The toxicological analysis was conducted by the Department of Clinical Pharmacology and Toxicology, Montpellier, France. An immunoassay screen using Dade-Behring reagents and a Dimension Xpand[R] clinical chemistry system (Dade-Behring, Paris, France) for drugs of abuse (amphetamines, benzodiazepines, cannabis, cocaine, and opiates) on both blood and urine were performed. Testing for alcohol was done on the blood by gas chromatography (GC)-head space method. A screening to detect opiates, cocaine, amphetamines, benzodiazepines, ketamine, buprenorphine and methadone using QTrap[R] liquid chromatography-tandem mass spectrometry (LC-MSMS; Herrin, McCurdy & Wall 2005) was done on the blood and powder sample. The urine was tested for the presence of gamma-hydroxybutyrate using a gas chromatographymass spectrometry (cut-off 50 ng/ml). After the detection of MDMA in the blood of the victim and the powder sample, quantification of the drug was performed.


Methylene-dioxy-methamphetamine (MDMA) was detected in the urine of the victim and was quantified in blood at 0.09 mg/L. Methylene-dioxy-amphetamine (MDA), the metabolite of MDMA, was also detected at 0.013 mg/L. Results were negative for alcohol or other substances. MDMA-trace was also detected in the blood of the aggressor and of the victim's friend. The crystalline powder (1 g) was slightly grey-beige, and contained 50% of MDMA and 11% of paracetamol.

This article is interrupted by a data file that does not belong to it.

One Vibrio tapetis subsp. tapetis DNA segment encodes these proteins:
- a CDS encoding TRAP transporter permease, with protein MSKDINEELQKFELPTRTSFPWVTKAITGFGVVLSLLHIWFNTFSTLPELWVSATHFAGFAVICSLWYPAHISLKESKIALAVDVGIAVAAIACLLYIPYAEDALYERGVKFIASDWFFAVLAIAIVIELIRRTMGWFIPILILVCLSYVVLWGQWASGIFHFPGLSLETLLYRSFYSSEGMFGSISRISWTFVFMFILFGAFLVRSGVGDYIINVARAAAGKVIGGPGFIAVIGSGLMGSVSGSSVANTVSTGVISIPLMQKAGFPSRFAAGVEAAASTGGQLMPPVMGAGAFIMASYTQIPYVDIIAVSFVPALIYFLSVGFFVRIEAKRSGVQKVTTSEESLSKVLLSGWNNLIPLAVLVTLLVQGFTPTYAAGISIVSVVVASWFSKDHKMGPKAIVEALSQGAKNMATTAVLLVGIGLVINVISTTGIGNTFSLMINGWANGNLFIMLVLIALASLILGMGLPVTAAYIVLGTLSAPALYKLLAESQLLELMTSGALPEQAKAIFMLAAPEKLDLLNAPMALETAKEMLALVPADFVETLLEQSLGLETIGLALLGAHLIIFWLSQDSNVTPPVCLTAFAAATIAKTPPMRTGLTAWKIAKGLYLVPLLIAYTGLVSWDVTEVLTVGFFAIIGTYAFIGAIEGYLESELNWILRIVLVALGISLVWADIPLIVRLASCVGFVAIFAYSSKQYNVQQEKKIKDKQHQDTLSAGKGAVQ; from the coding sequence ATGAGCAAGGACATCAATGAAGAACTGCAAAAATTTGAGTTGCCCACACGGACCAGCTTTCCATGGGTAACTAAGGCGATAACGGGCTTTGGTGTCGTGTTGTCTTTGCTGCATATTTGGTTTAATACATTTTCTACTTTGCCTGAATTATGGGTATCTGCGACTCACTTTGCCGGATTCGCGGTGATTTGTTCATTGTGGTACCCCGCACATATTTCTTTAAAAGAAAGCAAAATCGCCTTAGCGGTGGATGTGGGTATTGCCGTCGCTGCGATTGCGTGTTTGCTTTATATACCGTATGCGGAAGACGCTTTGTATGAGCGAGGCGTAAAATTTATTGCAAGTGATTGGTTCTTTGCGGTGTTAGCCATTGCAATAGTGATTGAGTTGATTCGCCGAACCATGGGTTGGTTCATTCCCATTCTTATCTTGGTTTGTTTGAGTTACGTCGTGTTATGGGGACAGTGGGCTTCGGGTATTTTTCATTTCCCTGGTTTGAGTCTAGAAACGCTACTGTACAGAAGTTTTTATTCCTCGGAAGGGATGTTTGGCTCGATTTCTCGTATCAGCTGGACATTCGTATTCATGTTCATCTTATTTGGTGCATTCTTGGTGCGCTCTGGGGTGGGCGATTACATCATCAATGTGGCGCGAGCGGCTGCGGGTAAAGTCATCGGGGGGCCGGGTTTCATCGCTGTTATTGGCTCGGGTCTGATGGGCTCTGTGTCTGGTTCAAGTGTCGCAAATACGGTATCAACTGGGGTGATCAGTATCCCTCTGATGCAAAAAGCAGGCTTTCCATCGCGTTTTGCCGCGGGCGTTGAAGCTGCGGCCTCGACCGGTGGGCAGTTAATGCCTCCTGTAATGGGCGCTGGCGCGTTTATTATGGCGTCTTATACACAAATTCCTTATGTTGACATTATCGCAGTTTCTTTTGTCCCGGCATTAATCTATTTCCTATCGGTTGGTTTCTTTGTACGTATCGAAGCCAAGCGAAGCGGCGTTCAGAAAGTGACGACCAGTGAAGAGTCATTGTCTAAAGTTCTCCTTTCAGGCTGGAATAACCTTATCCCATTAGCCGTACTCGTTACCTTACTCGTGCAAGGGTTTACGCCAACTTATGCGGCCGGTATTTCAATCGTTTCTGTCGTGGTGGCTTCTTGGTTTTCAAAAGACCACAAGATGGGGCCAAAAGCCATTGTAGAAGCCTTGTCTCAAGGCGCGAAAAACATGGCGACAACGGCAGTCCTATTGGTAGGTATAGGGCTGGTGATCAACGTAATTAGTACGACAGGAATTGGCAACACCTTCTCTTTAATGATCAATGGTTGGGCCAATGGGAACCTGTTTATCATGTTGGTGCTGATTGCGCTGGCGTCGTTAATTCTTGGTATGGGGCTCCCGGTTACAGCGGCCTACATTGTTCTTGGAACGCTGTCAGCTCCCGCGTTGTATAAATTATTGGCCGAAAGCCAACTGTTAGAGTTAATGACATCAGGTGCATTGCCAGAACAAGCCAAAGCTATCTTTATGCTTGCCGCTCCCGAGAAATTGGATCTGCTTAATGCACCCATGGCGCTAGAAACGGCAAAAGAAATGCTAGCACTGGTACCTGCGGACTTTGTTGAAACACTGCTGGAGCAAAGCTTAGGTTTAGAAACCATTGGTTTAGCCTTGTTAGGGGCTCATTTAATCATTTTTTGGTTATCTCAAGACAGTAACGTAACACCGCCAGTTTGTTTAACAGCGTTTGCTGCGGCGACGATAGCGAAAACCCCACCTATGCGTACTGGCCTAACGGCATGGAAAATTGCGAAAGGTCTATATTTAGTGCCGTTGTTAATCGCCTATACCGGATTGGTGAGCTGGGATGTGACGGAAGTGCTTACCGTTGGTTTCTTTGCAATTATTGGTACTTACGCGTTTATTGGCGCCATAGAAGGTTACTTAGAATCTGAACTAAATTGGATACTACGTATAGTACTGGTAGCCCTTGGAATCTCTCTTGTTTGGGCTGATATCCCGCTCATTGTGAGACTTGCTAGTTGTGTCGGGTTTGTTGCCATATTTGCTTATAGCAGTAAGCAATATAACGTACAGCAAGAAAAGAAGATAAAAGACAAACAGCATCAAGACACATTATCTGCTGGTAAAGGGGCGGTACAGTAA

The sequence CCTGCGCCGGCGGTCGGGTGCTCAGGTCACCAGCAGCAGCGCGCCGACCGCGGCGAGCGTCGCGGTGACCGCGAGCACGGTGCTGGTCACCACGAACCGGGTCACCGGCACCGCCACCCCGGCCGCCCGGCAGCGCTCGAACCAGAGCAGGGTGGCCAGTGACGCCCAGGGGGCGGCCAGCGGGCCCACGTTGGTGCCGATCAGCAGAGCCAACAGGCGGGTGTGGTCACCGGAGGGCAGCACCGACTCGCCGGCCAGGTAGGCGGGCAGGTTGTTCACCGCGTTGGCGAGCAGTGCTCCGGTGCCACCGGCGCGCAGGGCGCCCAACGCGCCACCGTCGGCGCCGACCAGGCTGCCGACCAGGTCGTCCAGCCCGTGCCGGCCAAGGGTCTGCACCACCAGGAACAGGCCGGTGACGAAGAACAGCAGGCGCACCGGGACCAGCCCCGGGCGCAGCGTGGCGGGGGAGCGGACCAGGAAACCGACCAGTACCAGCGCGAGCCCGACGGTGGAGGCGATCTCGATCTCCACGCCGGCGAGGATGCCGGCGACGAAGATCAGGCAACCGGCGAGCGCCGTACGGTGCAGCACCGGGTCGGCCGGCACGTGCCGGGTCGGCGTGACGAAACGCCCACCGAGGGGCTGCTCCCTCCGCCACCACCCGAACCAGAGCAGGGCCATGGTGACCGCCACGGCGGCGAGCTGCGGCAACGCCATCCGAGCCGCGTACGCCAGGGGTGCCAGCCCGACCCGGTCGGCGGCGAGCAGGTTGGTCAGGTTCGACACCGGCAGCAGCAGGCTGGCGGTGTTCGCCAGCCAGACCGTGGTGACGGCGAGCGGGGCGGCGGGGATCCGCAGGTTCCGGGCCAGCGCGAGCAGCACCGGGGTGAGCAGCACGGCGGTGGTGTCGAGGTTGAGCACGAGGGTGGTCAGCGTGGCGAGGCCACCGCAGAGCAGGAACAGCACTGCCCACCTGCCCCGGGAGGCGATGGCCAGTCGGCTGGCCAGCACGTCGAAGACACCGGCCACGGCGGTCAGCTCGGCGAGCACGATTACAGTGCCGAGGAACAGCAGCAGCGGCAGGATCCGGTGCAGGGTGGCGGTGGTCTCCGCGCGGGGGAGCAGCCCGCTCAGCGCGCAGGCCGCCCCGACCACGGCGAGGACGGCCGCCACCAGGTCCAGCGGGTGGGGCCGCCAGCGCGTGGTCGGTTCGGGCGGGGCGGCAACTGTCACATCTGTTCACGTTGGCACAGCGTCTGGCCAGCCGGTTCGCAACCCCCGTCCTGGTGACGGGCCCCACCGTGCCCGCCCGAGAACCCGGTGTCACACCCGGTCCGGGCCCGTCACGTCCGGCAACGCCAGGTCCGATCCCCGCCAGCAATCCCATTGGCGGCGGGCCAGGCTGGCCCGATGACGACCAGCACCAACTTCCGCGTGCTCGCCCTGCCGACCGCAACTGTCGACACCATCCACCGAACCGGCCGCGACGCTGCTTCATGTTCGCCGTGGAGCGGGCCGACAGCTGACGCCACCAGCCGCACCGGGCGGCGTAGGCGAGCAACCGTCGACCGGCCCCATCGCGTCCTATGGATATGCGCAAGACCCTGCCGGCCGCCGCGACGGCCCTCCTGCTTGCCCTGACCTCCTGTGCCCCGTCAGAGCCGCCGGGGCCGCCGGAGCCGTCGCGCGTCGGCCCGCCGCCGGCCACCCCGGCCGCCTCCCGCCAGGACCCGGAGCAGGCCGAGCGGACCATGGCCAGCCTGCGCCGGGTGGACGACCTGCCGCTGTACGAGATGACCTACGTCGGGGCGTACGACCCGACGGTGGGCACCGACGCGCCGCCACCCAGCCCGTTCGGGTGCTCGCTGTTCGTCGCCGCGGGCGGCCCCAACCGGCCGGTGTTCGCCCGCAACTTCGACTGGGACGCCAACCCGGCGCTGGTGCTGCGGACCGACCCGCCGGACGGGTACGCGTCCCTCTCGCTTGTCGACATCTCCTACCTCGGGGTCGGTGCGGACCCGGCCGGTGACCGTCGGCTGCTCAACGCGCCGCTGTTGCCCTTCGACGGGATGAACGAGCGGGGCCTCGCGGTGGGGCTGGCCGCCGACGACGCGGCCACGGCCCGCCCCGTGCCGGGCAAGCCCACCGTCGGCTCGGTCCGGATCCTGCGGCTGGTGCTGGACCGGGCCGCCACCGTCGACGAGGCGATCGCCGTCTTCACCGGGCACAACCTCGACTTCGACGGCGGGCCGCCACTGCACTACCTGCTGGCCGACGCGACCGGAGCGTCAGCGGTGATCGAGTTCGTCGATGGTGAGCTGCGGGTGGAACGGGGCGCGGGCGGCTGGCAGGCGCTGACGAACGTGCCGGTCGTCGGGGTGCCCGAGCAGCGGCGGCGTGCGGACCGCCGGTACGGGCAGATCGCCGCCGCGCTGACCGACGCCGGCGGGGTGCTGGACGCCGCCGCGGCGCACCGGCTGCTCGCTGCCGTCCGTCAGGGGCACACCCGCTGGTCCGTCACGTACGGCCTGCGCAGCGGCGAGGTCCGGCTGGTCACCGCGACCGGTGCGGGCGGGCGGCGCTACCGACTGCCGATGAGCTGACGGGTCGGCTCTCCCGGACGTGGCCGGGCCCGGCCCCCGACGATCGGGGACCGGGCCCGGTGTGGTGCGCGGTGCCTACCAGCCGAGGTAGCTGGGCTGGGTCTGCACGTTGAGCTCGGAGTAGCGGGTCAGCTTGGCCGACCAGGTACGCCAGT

The most commonly detected substances in sex crimes are still alcohol (40% to 60% of all cases), followed by illicit substances (cannabis, cocaine) (Madea & Musshoff 2009). In cases of chemical submission leading to sexual assault, the aggressors usually chose substances that can make a person unconscious and hence unable to resist and/or to recall an assault (Madea & Musshoff 2009). The substances most commonly found are benzodiazepines, followed by other hypnotics (Madea & Musshoff 2009).

In France, results of the last three French Medicine Agency (ANSM) inquiries (National Chemical Submission Study) show an increased number of chemical submission cases (2007: 123 cases, 2008: 154 cases, 2009: 162 cases) but a stability in the profile of chemical substances used, mostly benzodiazepines with clonazepam, zolpidem and bromazepam (ANSM 2012).